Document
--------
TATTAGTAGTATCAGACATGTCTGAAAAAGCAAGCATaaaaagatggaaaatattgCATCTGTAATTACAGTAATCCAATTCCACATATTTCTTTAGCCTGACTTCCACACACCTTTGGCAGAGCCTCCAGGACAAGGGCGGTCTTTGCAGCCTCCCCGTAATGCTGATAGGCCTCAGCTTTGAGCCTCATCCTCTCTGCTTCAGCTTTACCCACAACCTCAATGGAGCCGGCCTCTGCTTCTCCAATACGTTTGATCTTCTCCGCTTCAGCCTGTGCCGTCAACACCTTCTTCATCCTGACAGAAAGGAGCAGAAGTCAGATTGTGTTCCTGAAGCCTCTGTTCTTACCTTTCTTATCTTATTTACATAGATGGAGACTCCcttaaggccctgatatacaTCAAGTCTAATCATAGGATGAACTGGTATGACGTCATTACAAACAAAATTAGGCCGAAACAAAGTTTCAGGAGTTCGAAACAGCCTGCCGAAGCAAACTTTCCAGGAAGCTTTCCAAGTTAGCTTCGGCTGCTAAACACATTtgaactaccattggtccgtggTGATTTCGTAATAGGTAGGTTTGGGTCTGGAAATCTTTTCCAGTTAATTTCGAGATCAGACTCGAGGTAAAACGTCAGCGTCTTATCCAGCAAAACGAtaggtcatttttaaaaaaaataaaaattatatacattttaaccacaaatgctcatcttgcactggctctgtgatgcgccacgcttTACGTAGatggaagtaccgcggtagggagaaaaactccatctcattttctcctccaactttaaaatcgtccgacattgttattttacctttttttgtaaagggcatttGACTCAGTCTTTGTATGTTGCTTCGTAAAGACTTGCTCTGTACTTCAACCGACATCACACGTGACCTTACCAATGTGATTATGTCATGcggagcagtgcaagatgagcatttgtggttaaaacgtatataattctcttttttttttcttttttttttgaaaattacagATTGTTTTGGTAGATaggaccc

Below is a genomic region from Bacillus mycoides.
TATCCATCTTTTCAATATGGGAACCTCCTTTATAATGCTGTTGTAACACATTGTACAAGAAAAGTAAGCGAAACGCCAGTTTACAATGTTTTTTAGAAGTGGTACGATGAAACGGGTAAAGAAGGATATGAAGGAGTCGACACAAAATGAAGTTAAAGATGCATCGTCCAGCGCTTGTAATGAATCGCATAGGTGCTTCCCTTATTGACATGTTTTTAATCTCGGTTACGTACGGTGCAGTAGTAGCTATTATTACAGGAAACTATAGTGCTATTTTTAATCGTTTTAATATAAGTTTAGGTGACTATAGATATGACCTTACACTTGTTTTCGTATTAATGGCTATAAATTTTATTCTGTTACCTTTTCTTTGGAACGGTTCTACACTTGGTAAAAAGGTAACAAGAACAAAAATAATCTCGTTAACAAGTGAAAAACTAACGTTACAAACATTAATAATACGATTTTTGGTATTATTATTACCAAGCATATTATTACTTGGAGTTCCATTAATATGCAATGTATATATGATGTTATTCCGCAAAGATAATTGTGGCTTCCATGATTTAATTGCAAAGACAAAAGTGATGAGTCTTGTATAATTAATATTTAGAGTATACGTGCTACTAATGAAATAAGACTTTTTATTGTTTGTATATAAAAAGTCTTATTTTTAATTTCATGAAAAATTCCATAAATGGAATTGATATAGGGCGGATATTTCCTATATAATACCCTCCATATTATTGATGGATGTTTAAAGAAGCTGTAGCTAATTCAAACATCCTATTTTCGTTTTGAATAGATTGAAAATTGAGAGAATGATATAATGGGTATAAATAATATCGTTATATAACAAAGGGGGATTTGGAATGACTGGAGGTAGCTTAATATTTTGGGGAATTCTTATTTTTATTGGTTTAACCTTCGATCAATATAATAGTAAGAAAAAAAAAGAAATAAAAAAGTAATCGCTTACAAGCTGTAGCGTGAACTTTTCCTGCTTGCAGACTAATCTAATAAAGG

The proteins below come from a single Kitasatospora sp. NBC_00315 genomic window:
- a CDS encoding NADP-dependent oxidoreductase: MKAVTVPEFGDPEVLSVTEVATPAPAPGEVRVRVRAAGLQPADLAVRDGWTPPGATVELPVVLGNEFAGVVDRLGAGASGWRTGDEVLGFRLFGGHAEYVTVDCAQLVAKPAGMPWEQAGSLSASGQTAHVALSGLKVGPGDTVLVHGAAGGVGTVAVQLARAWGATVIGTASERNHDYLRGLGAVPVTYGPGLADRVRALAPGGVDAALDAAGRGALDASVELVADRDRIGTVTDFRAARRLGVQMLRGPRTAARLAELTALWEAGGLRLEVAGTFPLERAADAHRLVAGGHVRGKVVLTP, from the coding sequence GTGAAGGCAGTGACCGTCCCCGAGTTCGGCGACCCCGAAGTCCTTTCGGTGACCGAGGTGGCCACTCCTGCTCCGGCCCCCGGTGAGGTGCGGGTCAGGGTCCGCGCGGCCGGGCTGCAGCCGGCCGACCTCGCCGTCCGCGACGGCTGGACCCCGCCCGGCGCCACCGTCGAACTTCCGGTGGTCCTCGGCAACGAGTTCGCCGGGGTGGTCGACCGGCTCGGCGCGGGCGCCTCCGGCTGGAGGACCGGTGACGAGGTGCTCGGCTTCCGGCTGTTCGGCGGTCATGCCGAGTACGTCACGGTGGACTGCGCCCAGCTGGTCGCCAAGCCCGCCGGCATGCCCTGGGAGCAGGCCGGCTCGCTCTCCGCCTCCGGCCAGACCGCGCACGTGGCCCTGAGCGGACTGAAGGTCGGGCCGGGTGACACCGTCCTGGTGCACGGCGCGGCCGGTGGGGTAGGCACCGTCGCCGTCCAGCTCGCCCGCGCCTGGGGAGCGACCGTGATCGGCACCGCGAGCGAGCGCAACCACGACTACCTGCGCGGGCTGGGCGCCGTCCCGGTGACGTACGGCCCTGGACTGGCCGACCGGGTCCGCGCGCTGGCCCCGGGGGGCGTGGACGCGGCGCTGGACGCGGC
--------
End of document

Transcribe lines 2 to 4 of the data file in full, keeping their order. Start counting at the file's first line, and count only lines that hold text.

Below is a genomic region from Bacillus mycoides.
TATCCATCTTTTCAATATGGGAACCTCCTTTATAATGCTGTTGTAACACATTGTACAAGAAAAGTAAGCGAAACGCCAGTTTACAATGTTTTTTAGAAGTGGTACGATGAAACGGGTAAAGAAGGATATGAAGGAGTCGACACAAAATGAAGTTAAAGATGCATCGTCCAGCGCTTGTAATGAATCGCATAGGTGCTTCCCTTATTGACATGTTTTTAATCTCGGTTACGTACGGTGCAGTAGTAGCTATTATTACAGGAAACTATAGTGCTATTTTTAATCGTTTTAATATAAGTTTAGGTGACTATAGATATGACCTTACACTTGTTTTCGTATTAATGGCTATAAATTTTATTCTGTTACCTTTTCTTTGGAACGGTTCTACACTTGGTAAAAAGGTAACAAGAACAAAAATAATCTCGTTAACAAGTGAAAAACTAACGTTACAAACATTAATAATACGATTTTTGGTATTATTATTACCAAGCATATTATTACTTGGAGTTCCATTAATATGCAATGTATATATGATGTTATTCCGCAAAGATAATTGTGGCTTCCATGATTTAATTGCAAAGACAAAAGTGATGAGTCTTGTATAATTAATATTTAGAGTATACGTGCTACTAATGAAATAAGACTTTTTATTGTTTGTATATAAAAAGTCTTATTTTTAATTTCATGAAAAATTCCATAAATGGAATTGATATAGGGCGGATATTTCCTATATAATACCCTCCATATTATTGATGGATGTTTAAAGAAGCTGTAGCTAATTCAAACATCCTATTTTCGTTTTGAATAGATTGAAAATTGAGAGAATGATATAATGGGTATAAATAATATCGTTATATAACAAAGGGGGATTTGGAATGACTGGAGGTAGCTTAATATTTTGGGGAATTCTTATTTTTATTGGTTTAACCTTCGATCAATATAATAGTAAGAAAAAAAAAGAAATAAAAAAGTAATCGCTTACAAGCTGTAGCGTGAACTTTTCCTGCTTGCAGACTAATCTAATAAAGG

The proteins below come from a single Kitasatospora sp. NBC_00315 genomic window: